Women Talking (Toews) - Discussion Questions

Discussion Questions
1. Women Talking begins with "A Note on the Novel" which explains that the story is a fictionalized account of real events. What is the difference between reading this novel versus reading a news story or nonfiction book about these events? What questions does Women Talking encourage readers to ask themselves about these events and the environment in which they occur?

2. The book is told through August Epp’s notes from the women’s meetings. Why does Toews choose Epp to narrate this story? How does his perspective, gender, and personal history affect the vantage from which the story is told?

3. The women frequently discuss the complexity of continuing to love many of the men in their community despite their fear and they contemplate the circumstances under which the men would be allowed to join them in their new society. In what ways does the novel explore questions about male experiences, perspectives, and culture?

4. Which of the options would you have taken if you were one of the women? Explain why. Consider the consequences and benefits of your choice. How would you convince the others to join you?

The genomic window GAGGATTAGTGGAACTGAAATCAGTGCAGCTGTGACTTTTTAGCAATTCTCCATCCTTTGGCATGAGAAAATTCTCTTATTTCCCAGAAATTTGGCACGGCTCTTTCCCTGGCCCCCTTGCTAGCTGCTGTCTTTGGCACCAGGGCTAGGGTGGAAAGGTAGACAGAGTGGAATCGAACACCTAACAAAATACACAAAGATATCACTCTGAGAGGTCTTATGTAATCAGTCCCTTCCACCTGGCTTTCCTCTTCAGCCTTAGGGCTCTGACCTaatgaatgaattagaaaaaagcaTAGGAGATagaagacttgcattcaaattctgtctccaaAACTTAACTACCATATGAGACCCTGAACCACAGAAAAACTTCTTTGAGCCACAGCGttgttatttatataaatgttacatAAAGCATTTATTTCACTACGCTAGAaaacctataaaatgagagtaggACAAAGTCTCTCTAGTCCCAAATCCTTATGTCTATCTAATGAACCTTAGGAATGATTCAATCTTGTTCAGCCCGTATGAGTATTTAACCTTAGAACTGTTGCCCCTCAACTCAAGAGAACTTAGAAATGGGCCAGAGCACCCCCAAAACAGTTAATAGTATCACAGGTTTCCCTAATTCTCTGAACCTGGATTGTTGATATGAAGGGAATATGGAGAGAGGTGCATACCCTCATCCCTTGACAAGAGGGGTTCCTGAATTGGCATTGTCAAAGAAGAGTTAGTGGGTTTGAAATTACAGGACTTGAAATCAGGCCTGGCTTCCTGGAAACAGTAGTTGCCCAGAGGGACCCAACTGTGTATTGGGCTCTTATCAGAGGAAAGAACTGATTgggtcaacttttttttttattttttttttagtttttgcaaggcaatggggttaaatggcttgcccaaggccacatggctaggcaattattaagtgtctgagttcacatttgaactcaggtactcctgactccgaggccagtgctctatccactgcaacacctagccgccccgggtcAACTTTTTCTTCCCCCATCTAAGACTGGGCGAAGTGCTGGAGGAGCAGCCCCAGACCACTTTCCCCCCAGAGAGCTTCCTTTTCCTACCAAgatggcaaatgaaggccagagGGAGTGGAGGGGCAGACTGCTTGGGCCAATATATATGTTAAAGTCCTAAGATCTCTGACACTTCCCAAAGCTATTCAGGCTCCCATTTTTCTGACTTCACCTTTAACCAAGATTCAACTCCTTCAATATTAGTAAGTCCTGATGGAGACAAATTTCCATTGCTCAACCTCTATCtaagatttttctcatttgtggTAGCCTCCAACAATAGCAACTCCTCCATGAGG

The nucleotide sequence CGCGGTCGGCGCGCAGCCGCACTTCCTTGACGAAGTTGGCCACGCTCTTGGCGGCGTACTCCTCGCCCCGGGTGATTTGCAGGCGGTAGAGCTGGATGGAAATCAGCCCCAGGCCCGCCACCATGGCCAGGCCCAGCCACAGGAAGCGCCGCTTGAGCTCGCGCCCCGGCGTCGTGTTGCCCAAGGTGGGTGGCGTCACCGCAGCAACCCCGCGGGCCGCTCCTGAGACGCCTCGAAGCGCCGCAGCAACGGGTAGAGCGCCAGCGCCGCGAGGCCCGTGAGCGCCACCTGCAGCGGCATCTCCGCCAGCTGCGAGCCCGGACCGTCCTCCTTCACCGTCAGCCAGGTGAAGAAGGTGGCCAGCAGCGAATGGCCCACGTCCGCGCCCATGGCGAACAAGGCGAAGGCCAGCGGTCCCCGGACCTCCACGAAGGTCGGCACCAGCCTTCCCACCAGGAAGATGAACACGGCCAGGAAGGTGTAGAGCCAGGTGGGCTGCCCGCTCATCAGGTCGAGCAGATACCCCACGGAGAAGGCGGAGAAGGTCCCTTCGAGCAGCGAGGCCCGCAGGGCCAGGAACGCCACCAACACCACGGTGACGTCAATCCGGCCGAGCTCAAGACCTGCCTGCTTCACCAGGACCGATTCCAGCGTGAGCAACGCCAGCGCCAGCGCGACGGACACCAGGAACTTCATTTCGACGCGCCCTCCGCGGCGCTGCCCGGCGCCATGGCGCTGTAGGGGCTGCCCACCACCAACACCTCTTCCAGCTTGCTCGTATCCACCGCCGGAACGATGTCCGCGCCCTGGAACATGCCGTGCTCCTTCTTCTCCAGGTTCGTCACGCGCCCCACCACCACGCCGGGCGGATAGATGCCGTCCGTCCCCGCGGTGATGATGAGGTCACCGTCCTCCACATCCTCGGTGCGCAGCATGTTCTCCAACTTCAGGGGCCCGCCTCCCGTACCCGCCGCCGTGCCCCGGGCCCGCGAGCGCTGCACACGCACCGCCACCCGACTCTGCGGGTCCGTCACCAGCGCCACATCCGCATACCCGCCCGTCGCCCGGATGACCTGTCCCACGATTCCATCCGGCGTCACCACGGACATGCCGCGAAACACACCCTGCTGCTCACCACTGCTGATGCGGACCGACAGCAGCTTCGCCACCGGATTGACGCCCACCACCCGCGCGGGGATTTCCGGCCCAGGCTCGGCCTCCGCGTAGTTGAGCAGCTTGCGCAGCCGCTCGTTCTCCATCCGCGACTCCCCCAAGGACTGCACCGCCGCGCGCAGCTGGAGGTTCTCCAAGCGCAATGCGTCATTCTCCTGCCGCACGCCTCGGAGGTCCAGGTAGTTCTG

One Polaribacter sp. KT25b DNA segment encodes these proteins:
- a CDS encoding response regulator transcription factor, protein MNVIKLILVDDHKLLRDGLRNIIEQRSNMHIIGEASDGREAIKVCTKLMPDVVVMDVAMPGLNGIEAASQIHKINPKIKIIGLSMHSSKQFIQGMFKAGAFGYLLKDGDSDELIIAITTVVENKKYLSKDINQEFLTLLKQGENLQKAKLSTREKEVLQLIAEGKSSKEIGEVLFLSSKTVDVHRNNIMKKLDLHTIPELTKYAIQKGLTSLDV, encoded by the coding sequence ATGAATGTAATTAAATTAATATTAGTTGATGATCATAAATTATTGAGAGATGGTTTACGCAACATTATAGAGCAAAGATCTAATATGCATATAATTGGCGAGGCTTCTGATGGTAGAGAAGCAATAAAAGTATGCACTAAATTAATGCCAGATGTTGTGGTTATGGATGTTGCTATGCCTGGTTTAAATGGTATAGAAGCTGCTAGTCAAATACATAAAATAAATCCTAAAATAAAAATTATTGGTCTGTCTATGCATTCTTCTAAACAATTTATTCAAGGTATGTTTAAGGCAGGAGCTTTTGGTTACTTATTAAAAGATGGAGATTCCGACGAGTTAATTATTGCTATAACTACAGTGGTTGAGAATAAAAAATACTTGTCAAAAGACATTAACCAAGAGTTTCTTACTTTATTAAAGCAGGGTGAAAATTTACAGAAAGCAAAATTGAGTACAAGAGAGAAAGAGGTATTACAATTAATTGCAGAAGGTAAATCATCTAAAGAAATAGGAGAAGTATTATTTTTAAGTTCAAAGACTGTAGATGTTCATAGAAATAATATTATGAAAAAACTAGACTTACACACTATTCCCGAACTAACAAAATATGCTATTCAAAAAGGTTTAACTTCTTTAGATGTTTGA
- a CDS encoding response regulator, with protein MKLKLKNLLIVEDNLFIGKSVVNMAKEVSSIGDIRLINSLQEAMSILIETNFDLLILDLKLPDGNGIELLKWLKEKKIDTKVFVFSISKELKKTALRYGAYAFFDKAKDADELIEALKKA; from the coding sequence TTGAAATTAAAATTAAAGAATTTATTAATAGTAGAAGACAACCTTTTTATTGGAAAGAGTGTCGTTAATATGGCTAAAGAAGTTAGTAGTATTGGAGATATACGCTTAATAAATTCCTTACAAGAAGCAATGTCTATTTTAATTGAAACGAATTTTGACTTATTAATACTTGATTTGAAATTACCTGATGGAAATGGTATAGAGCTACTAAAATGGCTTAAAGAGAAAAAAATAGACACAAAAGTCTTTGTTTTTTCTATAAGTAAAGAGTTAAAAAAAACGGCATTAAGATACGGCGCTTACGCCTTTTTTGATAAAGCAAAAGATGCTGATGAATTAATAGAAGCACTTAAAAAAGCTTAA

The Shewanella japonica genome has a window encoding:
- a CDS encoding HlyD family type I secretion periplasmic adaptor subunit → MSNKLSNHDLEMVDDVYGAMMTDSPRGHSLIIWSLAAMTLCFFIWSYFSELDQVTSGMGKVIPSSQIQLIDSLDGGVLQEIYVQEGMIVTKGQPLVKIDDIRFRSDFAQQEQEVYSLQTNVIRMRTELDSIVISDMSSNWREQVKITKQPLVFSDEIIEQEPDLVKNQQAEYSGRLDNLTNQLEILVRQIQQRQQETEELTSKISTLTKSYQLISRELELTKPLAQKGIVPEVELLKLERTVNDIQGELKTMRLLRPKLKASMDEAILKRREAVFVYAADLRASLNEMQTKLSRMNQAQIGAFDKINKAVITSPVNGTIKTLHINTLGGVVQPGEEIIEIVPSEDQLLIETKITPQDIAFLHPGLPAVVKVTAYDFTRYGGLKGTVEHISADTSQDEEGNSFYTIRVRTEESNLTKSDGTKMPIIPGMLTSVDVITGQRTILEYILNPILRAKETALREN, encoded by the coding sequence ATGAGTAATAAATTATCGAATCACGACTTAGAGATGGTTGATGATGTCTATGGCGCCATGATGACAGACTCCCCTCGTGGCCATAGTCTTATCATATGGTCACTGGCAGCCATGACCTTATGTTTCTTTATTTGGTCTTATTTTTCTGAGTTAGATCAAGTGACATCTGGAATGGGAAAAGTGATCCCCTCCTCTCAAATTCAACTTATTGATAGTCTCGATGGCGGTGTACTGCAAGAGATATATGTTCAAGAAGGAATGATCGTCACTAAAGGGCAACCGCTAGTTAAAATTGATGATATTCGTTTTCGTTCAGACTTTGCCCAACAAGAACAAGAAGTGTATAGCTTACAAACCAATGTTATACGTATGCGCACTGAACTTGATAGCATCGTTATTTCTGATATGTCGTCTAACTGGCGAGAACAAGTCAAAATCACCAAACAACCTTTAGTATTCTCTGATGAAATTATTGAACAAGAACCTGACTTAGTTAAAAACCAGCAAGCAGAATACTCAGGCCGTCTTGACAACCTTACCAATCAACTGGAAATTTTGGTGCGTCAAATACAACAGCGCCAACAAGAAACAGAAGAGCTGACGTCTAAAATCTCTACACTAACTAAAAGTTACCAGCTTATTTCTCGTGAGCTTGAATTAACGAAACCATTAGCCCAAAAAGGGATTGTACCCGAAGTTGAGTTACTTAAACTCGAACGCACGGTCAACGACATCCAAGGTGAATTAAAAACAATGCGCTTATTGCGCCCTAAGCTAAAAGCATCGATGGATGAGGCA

5. The book examines both sexual and domestic violence. How does the women’s environment and circumstances dictate how they understand, interpret, and, ultimately,deal with violence? How does this intersect with their religious faith and their beliefs about their place in the world?

6. Discuss the power of language and literacy. How would the women’s lives be changed if they could read? How does their ability to interpret the Bible for themselves change the women’s understanding of their future?

7. How does this novel engage with mainstream political and social conversations about women and their rights?
(Questions issued by the publisher.)

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